On December 18, 1999, at 1617 central standard time, a Globe GC-1B (Swift) airplane, N80951, registered to the Aircraft Components MFG, Inc. of Sulphur Springs, Texas, and operated by the pilot, was substantially damaged when it impacted terrain following a loss of engine power near Edgewood, Texas. The commercial pilot, sole occupant of the airplane, was fatally injured. Visual meteorological conditions prevailed, and a flight plan was not filed for the 14 Code of Federal Regulations Part 91 personal flight. The flight originated from Sulphur Springs, Texas, about 1605, with a destination of the Thompson Field Airport near Canton, Texas.

A pilot reported that while flying 43 miles north of Terrell, he heard a "May Day" call from the pilot of a Swift airplane. The pilot indicated "an engine problem or failure, 4 miles north of Canton going down."

Witnesses reported observing the airplane maneuvering at a low altitude with the propeller not turning. As the airplane made a turn, its nose dropped, and the airplane descended and impacted the ground.


According to FAA records, the pilot was issued a commercial pilot certificate on December 19, 1973, for rotorcraft-helicopter with a helicopter instrument rating. On September 14, 1989, he obtained a private pilot certificate with an airplane single-engine land rating. The pilot held a third class medical certificate, which was issued September 10, 1998. The medical certificate stipulated a limitation to have corrective lenses available for near vision while operating an aircraft.

A review of the pilot's flight logbook revealed that on May 1, 1999, he completed a biennial flight review in a PZL-104 (Wilga) airplane. On July 23, 1999, the pilot received a demonstration flight in the accident aircraft, and on September 19, 1999, he received 3.8 hours flight training in the airplane. The logbook also revealed that as of December 17, 1999, the pilot had logged a total flight time of 2,075.7 hours, of which 1,066 hours were in helicopters and 38.0 hours were logged in the accident airplane.


The 1946-model Globe GC-1B (Swift) was a low wing, single-engine, two-place airplane, which had retractable main landing gear and a fixed tail wheel. It was powered by a WSK "PZL-Rzeszow" Franklin 6A-350-C1R engine rated at 220-horsepower, and a McCauley, two-bladed, constant speed-controllable pitch propeller.

According to an employee of the pilot's company, the pilot had purchased the airplane about three months prior to the accident.

A review of the aircraft's maintenance records revealed that on February 1, 1984, a Franklin 6A-350-C1 engine and McCauley 2A31C21/S84S-6 propeller were installed in accordance with STC SA203NW. The "PZL-Rzeszow" Franklin 6A-350-C1R engine, serial number 911171022, with 1.5 hours since factory new (SFN), was installed in the airplane on August 1, 1998, at a tachometer time of 241.0 hours. The airplane underwent its last annual inspection on September 16, 1999, at a tachometer time of 263.7 hours and a total aircraft time of 2,528.4 hours. At the time of the accident, the engine had accumulated 61.04 hours SFN, and 59.54 hours since it was installed in the airplane. According to a work order, dated November 17, 1999, a magneto check was "strongly recommended" due an "excessive rpm drop." The last maintenance performed on the engine, a replacement of the front oil seal, was done on November 20, 1999.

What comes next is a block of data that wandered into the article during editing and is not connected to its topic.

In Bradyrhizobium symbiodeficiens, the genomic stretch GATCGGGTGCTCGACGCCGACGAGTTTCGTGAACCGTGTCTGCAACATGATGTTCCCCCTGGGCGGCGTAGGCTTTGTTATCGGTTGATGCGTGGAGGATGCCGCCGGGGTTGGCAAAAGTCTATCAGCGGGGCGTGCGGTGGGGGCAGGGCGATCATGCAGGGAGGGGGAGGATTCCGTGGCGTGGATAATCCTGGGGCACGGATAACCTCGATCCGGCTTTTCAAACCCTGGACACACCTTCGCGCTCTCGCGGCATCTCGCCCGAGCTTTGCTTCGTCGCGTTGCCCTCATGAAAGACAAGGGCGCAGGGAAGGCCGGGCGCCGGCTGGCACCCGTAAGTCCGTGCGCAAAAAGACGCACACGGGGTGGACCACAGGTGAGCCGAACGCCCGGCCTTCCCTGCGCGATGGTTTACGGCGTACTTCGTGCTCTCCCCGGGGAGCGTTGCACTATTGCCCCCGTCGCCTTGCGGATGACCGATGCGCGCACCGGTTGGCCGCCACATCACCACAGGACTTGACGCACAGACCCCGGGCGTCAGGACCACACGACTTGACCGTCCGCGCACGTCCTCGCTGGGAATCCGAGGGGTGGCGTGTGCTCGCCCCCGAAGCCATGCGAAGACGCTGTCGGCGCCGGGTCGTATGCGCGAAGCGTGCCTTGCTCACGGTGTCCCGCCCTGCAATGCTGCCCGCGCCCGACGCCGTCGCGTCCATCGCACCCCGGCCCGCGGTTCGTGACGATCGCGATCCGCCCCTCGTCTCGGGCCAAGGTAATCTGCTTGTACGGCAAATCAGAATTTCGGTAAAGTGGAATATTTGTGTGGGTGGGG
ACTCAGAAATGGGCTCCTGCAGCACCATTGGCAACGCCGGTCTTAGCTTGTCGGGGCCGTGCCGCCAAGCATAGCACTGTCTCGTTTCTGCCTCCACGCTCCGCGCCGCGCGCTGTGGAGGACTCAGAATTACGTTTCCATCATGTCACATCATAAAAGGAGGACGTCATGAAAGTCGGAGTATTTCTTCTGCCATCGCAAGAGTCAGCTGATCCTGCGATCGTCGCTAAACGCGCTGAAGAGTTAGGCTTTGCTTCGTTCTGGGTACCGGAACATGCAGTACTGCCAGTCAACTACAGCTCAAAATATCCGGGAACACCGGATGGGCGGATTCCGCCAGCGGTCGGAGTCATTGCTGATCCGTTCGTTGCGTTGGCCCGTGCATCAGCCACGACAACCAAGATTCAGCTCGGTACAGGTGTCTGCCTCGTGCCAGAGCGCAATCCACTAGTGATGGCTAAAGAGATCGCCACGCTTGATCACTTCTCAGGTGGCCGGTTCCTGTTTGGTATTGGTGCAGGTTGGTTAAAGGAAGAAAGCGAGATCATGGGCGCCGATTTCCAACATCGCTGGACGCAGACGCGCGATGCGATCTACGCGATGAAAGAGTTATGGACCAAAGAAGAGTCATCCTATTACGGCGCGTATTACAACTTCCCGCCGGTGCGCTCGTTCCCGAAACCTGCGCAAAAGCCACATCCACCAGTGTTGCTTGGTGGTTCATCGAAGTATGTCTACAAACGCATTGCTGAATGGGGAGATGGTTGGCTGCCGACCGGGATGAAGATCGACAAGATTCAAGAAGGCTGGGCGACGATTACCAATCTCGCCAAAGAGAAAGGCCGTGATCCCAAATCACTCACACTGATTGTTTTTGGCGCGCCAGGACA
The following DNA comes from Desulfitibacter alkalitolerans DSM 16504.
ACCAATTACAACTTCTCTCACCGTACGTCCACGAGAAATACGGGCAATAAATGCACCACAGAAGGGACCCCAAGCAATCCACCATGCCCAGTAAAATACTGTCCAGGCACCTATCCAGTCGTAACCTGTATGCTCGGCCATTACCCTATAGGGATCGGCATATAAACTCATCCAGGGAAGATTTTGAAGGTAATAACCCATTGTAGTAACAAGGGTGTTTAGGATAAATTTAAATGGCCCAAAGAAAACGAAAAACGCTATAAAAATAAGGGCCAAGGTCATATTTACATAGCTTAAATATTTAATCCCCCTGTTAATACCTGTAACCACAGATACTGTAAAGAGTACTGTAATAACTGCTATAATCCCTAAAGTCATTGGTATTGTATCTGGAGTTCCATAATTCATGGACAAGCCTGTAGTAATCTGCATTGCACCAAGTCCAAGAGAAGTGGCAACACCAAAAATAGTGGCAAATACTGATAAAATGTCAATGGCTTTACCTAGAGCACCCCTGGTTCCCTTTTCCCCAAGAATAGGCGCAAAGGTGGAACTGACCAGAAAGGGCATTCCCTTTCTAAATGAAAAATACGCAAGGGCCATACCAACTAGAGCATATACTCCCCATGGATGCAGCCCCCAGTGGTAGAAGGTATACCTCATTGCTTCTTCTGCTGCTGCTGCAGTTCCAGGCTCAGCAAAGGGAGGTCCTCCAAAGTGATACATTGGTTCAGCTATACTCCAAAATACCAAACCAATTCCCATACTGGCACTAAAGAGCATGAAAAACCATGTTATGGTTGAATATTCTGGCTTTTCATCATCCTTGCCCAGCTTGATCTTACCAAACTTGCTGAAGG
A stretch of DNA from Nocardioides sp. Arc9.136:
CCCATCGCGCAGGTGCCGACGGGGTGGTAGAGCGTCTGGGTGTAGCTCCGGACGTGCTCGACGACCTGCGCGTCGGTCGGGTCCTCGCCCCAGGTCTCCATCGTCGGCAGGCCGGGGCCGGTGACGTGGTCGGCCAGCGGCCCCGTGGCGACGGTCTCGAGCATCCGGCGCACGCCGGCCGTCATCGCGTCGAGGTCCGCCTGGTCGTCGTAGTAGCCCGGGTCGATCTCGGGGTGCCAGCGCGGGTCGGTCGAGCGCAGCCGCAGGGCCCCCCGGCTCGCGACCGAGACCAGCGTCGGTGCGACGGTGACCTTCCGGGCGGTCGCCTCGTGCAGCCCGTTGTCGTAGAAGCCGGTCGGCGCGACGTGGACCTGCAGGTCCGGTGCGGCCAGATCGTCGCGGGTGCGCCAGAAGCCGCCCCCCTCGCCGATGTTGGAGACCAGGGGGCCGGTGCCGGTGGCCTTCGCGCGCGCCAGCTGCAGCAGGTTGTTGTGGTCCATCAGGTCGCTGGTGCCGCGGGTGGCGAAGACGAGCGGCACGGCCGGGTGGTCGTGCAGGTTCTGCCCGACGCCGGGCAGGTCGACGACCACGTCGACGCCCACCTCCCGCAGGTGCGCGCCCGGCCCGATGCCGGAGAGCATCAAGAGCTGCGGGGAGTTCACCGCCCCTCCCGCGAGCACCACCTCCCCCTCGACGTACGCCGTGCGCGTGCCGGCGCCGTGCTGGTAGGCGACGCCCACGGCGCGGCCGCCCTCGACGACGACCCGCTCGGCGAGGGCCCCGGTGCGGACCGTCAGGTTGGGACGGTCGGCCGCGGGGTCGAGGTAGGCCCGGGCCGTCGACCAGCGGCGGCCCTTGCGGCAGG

The aircraft wreckage was located in a field at latitude 32 degrees 37.818 minutes north and longitude 095 degrees 50.817 minutes west. Examination of the accident site revealed that the airplane impacted the ground on a measured magnetic heading of 230 degrees. The airplane came to rest upright 24 feet from the initial ground scar on a measured magnetic heading of 195 degrees. The empennage was attached to the fuselage but facing 240 degrees. The nose of the airplane was crushed aft, and the firewall was twisted to the right. The cabin roof/canopy was separated from the fuselage. The left wing leading edge was crushed and twisted upward from the wing tip to the landing gear. The flap was separated and laying under the wing. The aileron was partially separated and the landing gear was found in the down position. The right wing leading edge was crushed aft, and the flap was bent under the wing. The landing gear was found in the down position. Flight control continuity was confirmed to all flight control surfaces.